There’s a line in U2’s One that people always get wrong: “We’re one but we’re not the same / we get to carry each other…”
“Get” being the key word. I remember Bono explaining this some years ago, pointing out that it’s a subtle but significant difference. If “we’ve got to carry each other” rather than the song’s “we get to carry each other”, it suggests both a burden and a lack of choice, no matter how honourable the act.
But given the word of this most inspirational of rock ballads is “get”, the meaning shifts. No longer is this a burden, it is a privilege. We get to carry each other. Some may feel they have to, others will because they know no other way and it’s what they want to do. And perhaps for another category, they simply won’t.
As the actor Paul Michael Glaser (the original Starsky of Starsky & Hutch) once told me, not everybody has the tools to help others.
Coming from a man who’d ultimately lose both his soul mate, Elizabeth, and daughter, Ariel, to AIDS at a time when precious little was known about the disease, his forgiveness and pragmatism for the friends that abandoned him staggers me. I would’ve been inclined to describe those “friends” as selfish and cold-hearted, but Glaser’s outlook is something I’ve never forgotten. We get to carry each other.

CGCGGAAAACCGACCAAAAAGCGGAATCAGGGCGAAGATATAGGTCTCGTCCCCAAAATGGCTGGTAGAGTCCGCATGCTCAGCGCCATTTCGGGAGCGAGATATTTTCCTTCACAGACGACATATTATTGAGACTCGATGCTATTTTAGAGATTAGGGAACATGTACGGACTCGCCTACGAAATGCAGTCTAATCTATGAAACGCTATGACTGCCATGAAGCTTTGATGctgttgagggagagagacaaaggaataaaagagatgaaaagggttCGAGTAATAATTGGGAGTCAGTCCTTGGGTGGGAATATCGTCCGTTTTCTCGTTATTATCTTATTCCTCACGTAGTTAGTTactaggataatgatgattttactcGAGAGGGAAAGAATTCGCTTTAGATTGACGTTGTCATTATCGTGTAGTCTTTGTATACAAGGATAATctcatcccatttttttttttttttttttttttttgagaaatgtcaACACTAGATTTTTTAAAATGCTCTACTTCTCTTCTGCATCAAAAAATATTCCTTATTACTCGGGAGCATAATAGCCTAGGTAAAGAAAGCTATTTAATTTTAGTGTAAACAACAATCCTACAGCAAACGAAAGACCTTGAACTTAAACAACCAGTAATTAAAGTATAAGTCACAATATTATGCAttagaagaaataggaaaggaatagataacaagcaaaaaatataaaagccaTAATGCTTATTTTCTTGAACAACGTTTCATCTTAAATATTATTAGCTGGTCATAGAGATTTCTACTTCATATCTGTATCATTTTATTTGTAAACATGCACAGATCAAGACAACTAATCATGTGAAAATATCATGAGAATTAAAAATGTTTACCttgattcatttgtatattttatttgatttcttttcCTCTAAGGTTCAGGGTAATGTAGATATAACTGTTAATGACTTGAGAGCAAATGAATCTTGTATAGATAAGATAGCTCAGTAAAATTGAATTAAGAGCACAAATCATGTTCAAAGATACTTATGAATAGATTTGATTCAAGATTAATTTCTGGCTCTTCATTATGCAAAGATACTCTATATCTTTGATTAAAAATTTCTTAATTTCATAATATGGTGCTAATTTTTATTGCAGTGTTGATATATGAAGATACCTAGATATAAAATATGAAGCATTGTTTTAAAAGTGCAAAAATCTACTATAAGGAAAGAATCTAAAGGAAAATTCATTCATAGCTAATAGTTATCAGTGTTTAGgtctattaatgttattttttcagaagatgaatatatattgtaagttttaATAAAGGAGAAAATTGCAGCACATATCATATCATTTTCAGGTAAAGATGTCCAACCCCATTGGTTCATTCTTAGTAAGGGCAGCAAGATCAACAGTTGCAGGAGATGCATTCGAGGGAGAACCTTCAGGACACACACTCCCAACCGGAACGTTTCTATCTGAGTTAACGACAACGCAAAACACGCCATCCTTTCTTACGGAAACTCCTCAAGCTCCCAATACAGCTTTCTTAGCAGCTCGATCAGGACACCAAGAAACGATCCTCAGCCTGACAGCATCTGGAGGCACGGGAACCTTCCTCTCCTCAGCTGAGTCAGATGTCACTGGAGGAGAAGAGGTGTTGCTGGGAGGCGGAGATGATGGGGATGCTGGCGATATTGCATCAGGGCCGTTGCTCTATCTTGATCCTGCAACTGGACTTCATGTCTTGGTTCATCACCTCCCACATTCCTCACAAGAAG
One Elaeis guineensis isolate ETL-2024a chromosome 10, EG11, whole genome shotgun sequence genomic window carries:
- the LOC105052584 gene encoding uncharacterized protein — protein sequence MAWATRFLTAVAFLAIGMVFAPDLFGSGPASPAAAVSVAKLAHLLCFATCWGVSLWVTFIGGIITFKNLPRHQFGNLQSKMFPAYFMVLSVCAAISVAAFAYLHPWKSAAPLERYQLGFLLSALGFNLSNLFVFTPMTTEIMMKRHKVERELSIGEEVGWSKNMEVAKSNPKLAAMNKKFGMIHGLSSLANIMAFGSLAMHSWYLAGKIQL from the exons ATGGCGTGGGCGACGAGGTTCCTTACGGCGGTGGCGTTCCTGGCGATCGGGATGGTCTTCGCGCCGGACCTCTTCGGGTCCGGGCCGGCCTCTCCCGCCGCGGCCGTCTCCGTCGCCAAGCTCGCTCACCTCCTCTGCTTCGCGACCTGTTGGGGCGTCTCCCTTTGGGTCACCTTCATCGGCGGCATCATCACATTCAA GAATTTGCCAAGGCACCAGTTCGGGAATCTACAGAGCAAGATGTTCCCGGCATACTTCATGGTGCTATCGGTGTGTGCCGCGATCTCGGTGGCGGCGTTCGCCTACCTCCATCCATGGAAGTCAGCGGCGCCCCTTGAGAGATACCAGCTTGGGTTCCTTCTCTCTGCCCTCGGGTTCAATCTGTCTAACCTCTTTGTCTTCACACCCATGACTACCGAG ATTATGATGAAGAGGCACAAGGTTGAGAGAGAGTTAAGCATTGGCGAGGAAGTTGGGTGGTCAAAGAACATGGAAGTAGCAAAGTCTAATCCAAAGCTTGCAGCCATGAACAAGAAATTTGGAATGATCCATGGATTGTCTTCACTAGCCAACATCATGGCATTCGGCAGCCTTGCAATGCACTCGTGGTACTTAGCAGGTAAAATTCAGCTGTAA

In these coming days of New Zealanders struggling to come to grips with a terrorist attack of such magnitude that there was simply no bigger story anywhere in the world for more than 24-hours, we should also take solace from the succinct words of Martin Luther King: “Somewhere along the way, we must learn that there is nothing greater than to do something for others”. Or as U2 reminded us in 1991, “we get to carry each other”.
50 people are dead, many of them children. My head tells me “we’ve got to carry each other”, but rephrasing that to “get” reiterates that through the worst of times, the best in us is seen because it strikes as being unexpected; as sincere. It’s the only way our species has been able to survive through the repeated hardships and gut-wrenching injustices that history suggests are a tragic reality of the human existence.
For the Muslim community in Christchurch; for any refugee in this country who may now feel scared and for every Kiwi and indeed every other persuasion of person on this small dot of a planet in the universe who’s been affected by this vile act of racist, Islamophobic hatred, here is U2’s One. We get to carry each other. For those that do, may it be a privilege.